Historic Tisdale House will soon move to make way for new Stanley White Recreation Center

Rhem Avenue property where the Tisdale House will be located. Photo by Wendy Card.
Rhem Avenue property where the Tisdale House will be located. Photo by Wendy Card.

New owner of the Tisdale House, Daniel Tower, is excited to announce the move could happen as early as May 6. If all goes as planned, the house will be moved less than a quarter of a mile away, from 1312 Broad St. to 1311 Rhem Ave. in New Bern.

Tower has been working on plans with numerous entities to move the house currently located where the new Stanley White Recreation Center will be constructed. He said the process will involve a lot of people including New Bern Police, Fire, Utilities, Public Works, NCDOT to name a few.

Instead of demolishing it because of its historic value, the New Bern Board of Aldermen offered the house to the public for free and applications were reviewed by the New Bern Preservation Foundation, a 501(c)(3) nonprofit.

The Rhem Avenue property’s fair market value was $43,000. It’s unknown when the board voted to package the Tisdale House and Rhem Avenue properties, but the Craven County property records reflect the NBPF sold the properties to Tower on January 23 for $55,000.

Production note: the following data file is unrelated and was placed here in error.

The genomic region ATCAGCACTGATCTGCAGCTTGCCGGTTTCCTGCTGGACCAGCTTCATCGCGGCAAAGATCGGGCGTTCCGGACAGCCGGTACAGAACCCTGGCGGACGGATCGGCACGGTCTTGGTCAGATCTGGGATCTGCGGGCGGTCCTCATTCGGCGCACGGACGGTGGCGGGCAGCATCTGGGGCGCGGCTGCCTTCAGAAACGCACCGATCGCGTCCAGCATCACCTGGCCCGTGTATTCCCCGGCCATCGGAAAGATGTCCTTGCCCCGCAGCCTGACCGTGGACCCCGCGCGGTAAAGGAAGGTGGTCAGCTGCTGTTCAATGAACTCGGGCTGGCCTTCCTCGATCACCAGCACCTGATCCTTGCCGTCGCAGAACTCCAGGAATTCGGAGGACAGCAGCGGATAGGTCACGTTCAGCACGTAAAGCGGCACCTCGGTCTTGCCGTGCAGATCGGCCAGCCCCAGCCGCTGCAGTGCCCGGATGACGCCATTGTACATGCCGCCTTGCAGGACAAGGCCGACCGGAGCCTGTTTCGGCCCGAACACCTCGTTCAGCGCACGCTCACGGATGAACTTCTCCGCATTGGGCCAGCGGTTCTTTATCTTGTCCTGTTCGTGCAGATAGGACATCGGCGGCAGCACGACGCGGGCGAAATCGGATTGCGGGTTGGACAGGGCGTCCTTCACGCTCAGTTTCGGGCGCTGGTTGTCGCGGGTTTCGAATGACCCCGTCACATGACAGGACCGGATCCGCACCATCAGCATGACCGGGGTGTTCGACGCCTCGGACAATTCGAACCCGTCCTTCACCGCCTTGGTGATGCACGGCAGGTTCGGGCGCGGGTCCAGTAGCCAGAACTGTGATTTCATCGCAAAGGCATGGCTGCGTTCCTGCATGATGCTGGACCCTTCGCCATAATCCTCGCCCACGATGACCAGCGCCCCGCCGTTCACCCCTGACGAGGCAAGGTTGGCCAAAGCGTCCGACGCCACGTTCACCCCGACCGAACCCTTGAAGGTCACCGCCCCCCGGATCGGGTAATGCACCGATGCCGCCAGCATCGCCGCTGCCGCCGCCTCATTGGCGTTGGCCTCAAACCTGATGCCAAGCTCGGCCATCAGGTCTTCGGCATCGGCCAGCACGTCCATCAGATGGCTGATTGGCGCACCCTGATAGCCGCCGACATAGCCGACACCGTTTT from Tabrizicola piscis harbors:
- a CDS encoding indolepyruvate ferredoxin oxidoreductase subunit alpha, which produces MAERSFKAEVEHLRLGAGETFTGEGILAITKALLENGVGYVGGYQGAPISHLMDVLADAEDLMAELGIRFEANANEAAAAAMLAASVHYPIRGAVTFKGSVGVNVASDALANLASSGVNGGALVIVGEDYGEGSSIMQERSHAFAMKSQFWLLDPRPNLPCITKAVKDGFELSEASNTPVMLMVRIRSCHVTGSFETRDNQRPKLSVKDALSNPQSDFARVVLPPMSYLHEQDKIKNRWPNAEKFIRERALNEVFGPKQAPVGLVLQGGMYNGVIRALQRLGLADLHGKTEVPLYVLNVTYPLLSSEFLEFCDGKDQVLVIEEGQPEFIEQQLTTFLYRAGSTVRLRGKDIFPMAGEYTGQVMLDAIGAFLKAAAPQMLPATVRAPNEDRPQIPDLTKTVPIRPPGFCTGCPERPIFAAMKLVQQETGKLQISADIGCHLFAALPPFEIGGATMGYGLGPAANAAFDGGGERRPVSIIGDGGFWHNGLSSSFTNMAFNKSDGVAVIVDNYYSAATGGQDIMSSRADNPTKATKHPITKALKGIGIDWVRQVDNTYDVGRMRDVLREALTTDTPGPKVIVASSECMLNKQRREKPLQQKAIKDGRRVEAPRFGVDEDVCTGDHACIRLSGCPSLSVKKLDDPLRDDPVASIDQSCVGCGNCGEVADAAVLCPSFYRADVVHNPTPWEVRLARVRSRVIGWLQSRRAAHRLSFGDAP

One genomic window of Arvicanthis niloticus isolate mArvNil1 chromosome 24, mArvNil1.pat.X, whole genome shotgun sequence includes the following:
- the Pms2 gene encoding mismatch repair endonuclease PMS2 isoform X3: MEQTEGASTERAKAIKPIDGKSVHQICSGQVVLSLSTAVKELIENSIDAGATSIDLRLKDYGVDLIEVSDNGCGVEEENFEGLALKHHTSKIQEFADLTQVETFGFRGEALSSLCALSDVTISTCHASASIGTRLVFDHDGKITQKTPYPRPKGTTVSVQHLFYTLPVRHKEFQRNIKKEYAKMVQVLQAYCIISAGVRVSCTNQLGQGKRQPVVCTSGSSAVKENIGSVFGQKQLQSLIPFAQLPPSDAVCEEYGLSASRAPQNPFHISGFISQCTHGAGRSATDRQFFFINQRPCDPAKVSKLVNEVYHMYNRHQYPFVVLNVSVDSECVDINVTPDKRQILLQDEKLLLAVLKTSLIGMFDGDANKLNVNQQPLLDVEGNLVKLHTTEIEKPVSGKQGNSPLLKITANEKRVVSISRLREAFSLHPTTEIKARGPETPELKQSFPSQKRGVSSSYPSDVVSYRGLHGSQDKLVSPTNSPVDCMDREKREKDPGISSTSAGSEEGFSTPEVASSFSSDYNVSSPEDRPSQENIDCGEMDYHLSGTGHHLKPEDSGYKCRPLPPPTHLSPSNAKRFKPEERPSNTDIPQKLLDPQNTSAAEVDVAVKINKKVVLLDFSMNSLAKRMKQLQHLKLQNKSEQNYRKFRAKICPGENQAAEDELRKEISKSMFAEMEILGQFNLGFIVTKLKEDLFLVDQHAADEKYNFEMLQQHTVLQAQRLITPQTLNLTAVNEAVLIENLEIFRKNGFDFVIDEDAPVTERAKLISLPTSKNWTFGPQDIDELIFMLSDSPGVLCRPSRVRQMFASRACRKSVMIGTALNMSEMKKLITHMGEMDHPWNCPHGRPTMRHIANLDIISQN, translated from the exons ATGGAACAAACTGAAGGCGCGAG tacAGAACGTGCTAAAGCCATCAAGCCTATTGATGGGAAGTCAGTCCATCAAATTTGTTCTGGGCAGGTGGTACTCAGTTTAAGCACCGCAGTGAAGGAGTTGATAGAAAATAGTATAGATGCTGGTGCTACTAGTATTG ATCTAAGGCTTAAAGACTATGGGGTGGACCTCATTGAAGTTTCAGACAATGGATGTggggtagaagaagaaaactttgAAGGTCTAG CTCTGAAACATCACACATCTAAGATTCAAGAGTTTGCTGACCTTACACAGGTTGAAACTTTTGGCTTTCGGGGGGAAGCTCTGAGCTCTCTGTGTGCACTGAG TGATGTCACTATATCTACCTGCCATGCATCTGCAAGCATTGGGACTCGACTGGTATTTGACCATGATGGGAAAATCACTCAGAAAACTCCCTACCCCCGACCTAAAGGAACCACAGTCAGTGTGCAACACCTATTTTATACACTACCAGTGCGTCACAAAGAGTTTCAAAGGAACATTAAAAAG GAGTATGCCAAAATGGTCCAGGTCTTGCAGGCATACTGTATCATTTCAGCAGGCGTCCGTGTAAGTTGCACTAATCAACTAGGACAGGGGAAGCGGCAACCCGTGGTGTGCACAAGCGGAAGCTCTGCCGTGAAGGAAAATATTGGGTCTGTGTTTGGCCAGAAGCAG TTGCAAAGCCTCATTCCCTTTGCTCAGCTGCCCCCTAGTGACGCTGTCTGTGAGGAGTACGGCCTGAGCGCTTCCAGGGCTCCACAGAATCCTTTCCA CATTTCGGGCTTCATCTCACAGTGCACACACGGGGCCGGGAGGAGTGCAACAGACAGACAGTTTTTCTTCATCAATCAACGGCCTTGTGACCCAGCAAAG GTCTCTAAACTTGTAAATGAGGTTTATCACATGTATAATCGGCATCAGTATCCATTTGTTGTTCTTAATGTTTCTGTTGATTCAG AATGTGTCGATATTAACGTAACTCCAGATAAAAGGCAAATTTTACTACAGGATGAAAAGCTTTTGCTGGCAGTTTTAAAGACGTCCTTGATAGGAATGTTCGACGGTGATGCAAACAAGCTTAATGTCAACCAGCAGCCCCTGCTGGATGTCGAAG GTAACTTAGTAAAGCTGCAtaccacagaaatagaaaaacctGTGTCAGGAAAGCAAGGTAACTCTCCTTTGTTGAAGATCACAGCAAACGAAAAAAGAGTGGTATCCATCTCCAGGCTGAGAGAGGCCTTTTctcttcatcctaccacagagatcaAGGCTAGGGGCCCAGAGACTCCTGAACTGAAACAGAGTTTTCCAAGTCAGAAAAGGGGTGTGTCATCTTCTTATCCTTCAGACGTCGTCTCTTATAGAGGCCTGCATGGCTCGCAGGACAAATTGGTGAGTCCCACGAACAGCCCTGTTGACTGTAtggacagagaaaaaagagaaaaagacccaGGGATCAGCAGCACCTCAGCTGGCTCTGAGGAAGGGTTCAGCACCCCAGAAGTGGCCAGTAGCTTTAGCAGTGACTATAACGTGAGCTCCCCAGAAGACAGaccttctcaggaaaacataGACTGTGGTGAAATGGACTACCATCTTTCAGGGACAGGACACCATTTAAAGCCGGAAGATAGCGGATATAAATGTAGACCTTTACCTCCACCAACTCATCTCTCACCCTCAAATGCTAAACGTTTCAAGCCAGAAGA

The board originally directed that the house be moved by February 15. Bids for construction on the new recreation center are open until April 25.

Tisdale House located on Broad Street in New Bern, N.C. Photo by Wendy Card.

The process would have taken much longer if Tower had to obtain certificates of appropriateness for the Tisdale House if it was located within the Historic New Bern or Historic Riverside Districts. If that was the case, the owner would have to go through the historic preservation commission “before making significant changes or additions to a property, before beginning new construction, or before demolishing or relocating a property”, per the State Historic Preservation Office.

Tower said the porches will be removed prior to the move. The new foundation is being constructed and after receiving a permit, a large oak tree was removed from the southwest corner of the property. He said it was necessary to cut the tree down because it posed a threat to the house. A small crepe myrtle will be removed and replanted in order to relocate the house.

Tower expressed his excitement saying it will be a historic, monumental move. “I’ll be relieved when it’s over with. I’m trying to make sure everything is covered.”

By Wendy Card, co-editor. Send us an email with questions or comments.